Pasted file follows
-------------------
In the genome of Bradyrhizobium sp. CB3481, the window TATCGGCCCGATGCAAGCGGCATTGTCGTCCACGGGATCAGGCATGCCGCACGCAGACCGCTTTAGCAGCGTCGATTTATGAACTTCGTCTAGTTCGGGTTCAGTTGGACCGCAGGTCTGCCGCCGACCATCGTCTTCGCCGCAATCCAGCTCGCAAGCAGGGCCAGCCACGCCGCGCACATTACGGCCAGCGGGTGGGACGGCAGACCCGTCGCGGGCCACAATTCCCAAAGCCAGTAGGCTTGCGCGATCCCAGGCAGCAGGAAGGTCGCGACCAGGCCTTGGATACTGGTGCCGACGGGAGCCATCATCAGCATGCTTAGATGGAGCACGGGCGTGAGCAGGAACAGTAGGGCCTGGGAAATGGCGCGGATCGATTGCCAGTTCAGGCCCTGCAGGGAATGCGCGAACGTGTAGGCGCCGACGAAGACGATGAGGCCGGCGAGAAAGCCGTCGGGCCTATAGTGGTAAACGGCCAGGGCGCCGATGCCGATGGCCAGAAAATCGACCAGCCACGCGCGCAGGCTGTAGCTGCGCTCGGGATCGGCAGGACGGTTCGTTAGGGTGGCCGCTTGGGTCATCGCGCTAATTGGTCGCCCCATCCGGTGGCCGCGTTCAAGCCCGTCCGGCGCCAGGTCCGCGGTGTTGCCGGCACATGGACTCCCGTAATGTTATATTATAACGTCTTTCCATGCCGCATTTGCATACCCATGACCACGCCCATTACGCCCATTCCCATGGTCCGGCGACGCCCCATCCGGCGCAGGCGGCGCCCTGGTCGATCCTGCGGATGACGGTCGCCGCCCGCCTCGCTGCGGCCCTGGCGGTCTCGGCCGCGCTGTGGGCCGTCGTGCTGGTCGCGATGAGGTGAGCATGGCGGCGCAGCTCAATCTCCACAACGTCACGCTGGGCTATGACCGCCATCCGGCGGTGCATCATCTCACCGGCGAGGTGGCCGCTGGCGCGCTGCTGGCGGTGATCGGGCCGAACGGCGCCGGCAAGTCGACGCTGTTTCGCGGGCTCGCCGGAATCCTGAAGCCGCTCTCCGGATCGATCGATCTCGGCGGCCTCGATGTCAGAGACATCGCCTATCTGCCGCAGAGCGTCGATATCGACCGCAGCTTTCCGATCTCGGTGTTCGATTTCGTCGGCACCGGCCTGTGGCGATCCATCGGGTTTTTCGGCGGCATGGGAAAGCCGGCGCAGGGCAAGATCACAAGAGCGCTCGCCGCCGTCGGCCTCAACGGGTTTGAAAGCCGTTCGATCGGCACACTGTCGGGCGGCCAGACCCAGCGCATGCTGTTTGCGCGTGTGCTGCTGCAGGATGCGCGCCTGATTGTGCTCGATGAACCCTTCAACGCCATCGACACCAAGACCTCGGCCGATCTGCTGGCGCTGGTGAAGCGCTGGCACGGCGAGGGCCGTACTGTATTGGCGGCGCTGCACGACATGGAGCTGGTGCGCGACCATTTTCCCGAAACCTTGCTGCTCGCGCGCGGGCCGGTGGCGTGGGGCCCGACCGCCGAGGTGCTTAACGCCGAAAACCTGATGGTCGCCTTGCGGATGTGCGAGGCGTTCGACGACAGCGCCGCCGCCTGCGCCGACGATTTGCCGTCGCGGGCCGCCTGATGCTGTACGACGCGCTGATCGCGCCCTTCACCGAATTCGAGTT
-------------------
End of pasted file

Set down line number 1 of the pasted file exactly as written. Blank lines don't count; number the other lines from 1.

In the genome of Bradyrhizobium sp. CB3481, the window TATCGGCCCGATGCAAGCGGCATTGTCGTCCACGGGATCAGGCATGCCGCACGCAGACCGCTTTAGCAGCGTCGATTTATGAACTTCGTCTAGTTCGGGTTCAGTTGGACCGCAGGTCTGCCGCCGACCATCGTCTTCGCCGCAATCCAGCTCGCAAGCAGGGCCAGCCACGCCGCGCACATTACGGCCAGCGGGTGGGACGGCAGACCCGTCGCGGGCCACAATTCCCAAAGCCAGTAGGCTTGCGCGATCCCAGGCAGCAGGAAGGTCGCGACCAGGCCTTGGATACTGGTGCCGACGGGAGCCATCATCAGCATGCTTAGATGGAGCACGGGCGTGAGCAGGAACAGTAGGGCCTGGGAAATGGCGCGGATCGATTGCCAGTTCAGGCCCTGCAGGGAATGCGCGAACGTGTAGGCGCCGACGAAGACGATGAGGCCGGCGAGAAAGCCGTCGGGCCTATAGTGGTAAACGGCCAGGGCGCCGATGCCGATGGCCAGAAAATCGACCAGCCACGCGCGCAGGCTGTAGCTGCGCTCGGGATCGGCAGGACGGTTCGTTAGGGTGGCCGCTTGGGTCATCGCGCTAATTGGTCGCCCCATCCGGTGGCCGCGTTCAAGCCCGTCCGGCGCCAGGTCCGCGGTGTTGCCGGCACATGGACTCCCGTAATGTTATATTATAACGTCTTTCCATGCCGCATTTGCATACCCATGACCACGCCCATTACGCCCATTCCCATGGTCCGGCGACGCCCCATCCGGCGCAGGCGGCGCCCTGGTCGATCCTGCGGATGACGGTCGCCGCCCGCCTCGCTGCGGCCCTGGCGGTCTCGGCCGCGCTGTGGGCCGTCGTGCTGGTCGCGATGAGGTGAGCATGGCGGCGCAGCTCAATCTCCACAACGTCACGCTGGGCTATGACCGCCATCCGGCGGTGCATCATCTCACCGGCGAGGTGGCCGCTGGCGCGCTGCTGGCGGTGATCGGGCCGAACGGCGCCGGCAAGTCGACGCTGTTTCGCGGGCTCGCCGGAATCCTGAAGCCGCTCTCCGGATCGATCGATCTCGGCGGCCTCGATGTCAGAGACATCGCCTATCTGCCGCAGAGCGTCGATATCGACCGCAGCTTTCCGATCTCGGTGTTCGATTTCGTCGGCACCGGCCTGTGGCGATCCATCGGGTTTTTCGGCGGCATGGGAAAGCCGGCGCAGGGCAAGATCACAAGAGCGCTCGCCGCCGTCGGCCTCAACGGGTTTGAAAGCCGTTCGATCGGCACACTGTCGGGCGGCCAGACCCAGCGCATGCTGTTTGCGCGTGTGCTGCTGCAGGATGCGCGCCTGATTGTGCTCGATGAACCCTTCAACGCCATCGACACCAAGACCTCGGCCGATCTGCTGGCGCTGGTGAAGCGCTGGCACGGCGAGGGCCGTACTGTATTGGCGGCGCTGCACGACATGGAGCTGGTGCGCGACCATTTTCCCGAAACCTTGCTGCTCGCGCGCGGGCCGGTGGCGTGGGGCCCGACCGCCGAGGTGCTTAACGCCGAAAACCTGATGGTCGCCTTGCGGATGTGCGAGGCGTTCGACGACAGCGCCGCCGCCTGCGCCGACGATTTGCCGTCGCGGGCCGCCTGATGCTGTACGACGCGCTGATCGCGCCCTTCACCGAATTCGAGTT